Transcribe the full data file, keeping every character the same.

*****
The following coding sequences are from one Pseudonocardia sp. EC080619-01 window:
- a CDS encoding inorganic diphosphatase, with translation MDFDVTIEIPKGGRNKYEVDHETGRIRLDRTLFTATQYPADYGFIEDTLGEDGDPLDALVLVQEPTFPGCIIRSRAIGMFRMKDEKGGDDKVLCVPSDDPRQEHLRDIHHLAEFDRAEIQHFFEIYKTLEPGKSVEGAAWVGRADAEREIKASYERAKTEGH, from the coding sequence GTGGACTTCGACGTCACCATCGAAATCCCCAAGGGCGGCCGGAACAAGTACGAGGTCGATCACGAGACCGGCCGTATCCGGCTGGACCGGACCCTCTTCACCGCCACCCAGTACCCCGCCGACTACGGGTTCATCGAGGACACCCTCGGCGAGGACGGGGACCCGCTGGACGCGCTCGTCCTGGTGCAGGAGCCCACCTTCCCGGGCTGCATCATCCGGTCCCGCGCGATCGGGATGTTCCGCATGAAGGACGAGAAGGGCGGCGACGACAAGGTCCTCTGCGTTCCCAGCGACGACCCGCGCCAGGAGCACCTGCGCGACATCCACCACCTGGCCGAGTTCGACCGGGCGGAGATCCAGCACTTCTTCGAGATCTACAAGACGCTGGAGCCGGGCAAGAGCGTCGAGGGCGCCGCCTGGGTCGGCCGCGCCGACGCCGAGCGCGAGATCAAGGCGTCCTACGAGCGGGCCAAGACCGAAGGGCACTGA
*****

The following coding sequences are from one Pseudonocardia sp. EC080619-01 window:
- a CDS encoding inorganic diphosphatase, with translation MDFDVTIEIPKGGRNKYEVDHETGRIRLDRTLFTATQYPADYGFIEDTLGEDGDPLDALVLVQEPTFPGCIIRSRAIGMFRMKDEKGGDDKVLCVPSDDPRQEHLRDIHHLAEFDRAEIQHFFEIYKTLEPGKSVEGAAWVGRADAEREIKASYERAKTEGH, from the coding sequence GTGGACTTCGACGTCACCATCGAAATCCCCAAGGGCGGCCGGAACAAGTACGAGGTCGATCACGAGACCGGCCGTATCCGGCTGGACCGGACCCTCTTCACCGCCACCCAGTACCCCGCCGACTACGGGTTCATCGAGGACACCCTCGGCGAGGACGGGGACCCGCTGGACGCGCTCGTCCTGGTGCAGGAGCCCACCTTCCCGGGCTGCATCATCCGGTCCCGCGCGATCGGGATGTTCCGCATGAAGGACGAGAAGGGCGGCGACGACAAGGTCCTCTGCGTTCCCAGCGACGACCCGCGCCAGGAGCACCTGCGCGACATCCACCACCTGGCCGAGTTCGACCGGGCGGAGATCCAGCACTTCTTCGAGATCTACAAGACGCTGGAGCCGGGCAAGAGCGTCGAGGGCGCCGCCTGGGTCGGCCGCGCCGACGCCGAGCGCGAGATCAAGGCGTCCTACGAGCGGGCCAAGACCGAAGGGCACTGA